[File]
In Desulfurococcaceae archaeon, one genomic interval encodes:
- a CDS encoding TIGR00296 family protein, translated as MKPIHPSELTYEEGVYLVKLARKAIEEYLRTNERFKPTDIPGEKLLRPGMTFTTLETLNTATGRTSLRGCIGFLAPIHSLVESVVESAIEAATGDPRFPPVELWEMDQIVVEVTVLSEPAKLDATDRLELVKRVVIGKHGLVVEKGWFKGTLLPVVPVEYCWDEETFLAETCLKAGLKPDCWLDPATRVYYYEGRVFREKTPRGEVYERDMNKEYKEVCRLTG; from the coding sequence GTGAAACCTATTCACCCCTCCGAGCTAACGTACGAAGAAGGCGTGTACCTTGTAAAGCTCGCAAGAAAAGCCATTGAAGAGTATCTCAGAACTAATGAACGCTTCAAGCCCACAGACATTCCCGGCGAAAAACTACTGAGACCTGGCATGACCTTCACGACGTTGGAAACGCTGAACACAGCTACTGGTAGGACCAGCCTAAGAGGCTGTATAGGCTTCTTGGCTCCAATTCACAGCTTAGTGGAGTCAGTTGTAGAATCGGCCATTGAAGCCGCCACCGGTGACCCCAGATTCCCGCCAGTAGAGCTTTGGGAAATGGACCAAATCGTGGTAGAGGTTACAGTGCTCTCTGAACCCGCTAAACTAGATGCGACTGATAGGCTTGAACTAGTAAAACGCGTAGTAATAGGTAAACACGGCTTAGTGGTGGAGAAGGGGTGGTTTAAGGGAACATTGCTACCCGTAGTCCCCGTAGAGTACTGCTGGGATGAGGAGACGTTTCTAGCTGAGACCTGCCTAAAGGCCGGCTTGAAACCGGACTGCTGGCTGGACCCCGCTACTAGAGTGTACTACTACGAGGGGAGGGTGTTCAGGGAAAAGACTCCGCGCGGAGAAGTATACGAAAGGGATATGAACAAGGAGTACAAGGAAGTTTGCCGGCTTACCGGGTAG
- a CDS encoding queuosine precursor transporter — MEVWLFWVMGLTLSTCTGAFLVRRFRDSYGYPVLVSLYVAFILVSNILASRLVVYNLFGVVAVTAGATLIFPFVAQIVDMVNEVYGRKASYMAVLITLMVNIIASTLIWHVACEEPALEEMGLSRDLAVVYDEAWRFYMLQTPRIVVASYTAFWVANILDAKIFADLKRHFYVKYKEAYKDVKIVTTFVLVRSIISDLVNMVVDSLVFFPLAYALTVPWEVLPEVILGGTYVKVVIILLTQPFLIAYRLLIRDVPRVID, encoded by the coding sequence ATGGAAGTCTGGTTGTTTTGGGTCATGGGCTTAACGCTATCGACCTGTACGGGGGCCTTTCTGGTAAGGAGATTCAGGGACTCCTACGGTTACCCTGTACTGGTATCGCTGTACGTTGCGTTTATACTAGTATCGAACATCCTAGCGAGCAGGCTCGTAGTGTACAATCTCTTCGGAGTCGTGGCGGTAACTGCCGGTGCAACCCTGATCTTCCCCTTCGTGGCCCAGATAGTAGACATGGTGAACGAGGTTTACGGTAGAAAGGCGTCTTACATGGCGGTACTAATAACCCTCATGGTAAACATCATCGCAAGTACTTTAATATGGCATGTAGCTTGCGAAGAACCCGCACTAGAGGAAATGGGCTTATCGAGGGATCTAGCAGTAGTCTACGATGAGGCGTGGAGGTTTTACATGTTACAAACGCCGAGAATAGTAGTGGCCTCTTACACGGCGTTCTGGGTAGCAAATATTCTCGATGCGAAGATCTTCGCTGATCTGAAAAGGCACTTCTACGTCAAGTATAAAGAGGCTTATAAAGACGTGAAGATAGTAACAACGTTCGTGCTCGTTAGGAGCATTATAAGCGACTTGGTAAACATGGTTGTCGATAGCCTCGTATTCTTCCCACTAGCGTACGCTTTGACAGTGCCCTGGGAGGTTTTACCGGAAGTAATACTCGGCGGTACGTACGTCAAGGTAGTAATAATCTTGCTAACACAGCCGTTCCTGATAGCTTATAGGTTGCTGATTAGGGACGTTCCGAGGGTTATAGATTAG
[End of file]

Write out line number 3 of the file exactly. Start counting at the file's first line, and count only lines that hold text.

- a CDS encoding queuosine precursor transporter — MEVWLFWVMGLTLSTCTGAFLVRRFRDSYGYPVLVSLYVAFILVSNILASRLVVYNLFGVVAVTAGATLIFPFVAQIVDMVNEVYGRKASYMAVLITLMVNIIASTLIWHVACEEPALEEMGLSRDLAVVYDEAWRFYMLQTPRIVVASYTAFWVANILDAKIFADLKRHFYVKYKEAYKDVKIVTTFVLVRSIISDLVNMVVDSLVFFPLAYALTVPWEVLPEVILGGTYVKVVIILLTQPFLIAYRLLIRDVPRVID, encoded by the coding sequence ATGGAAGTCTGGTTGTTTTGGGTCATGGGCTTAACGCTATCGACCTGTACGGGGGCCTTTCTGGTAAGGAGATTCAGGGACTCCTACGGTTACCCTGTACTGGTATCGCTGTACGTTGCGTTTATACTAGTATCGAACATCCTAGCGAGCAGGCTCGTAGTGTACAATCTCTTCGGAGTCGTGGCGGTAACTGCCGGTGCAACCCTGATCTTCCCCTTCGTGGCCCAGATAGTAGACATGGTGAACGAGGTTTACGGTAGAAAGGCGTCTTACATGGCGGTACTAATAACCCTCATGGTAAACATCATCGCAAGTACTTTAATATGGCATGTAGCTTGCGAAGAACCCGCACTAGAGGAAATGGGCTTATCGAGGGATCTAGCAGTAGTCTACGATGAGGCGTGGAGGTTTTACATGTTACAAACGCCGAGAATAGTAGTGGCCTCTTACACGGCGTTCTGGGTAGCAAATATTCTCGATGCGAAGATCTTCGCTGATCTGAAAAGGCACTTCTACGTCAAGTATAAAGAGGCTTATAAAGACGTGAAGATAGTAACAACGTTCGTGCTCGTTAGGAGCATTATAAGCGACTTGGTAAACATGGTTGTCGATAGCCTCGTATTCTTCCCACTAGCGTACGCTTTGACAGTGCCCTGGGAGGTTTTACCGGAAGTAATACTCGGCGGTACGTACGTCAAGGTAGTAATAATCTTGCTAACACAGCCGTTCCTGATAGCTTATAGGTTGCTGATTAGGGACGTTCCGAGGGTTATAGATTAG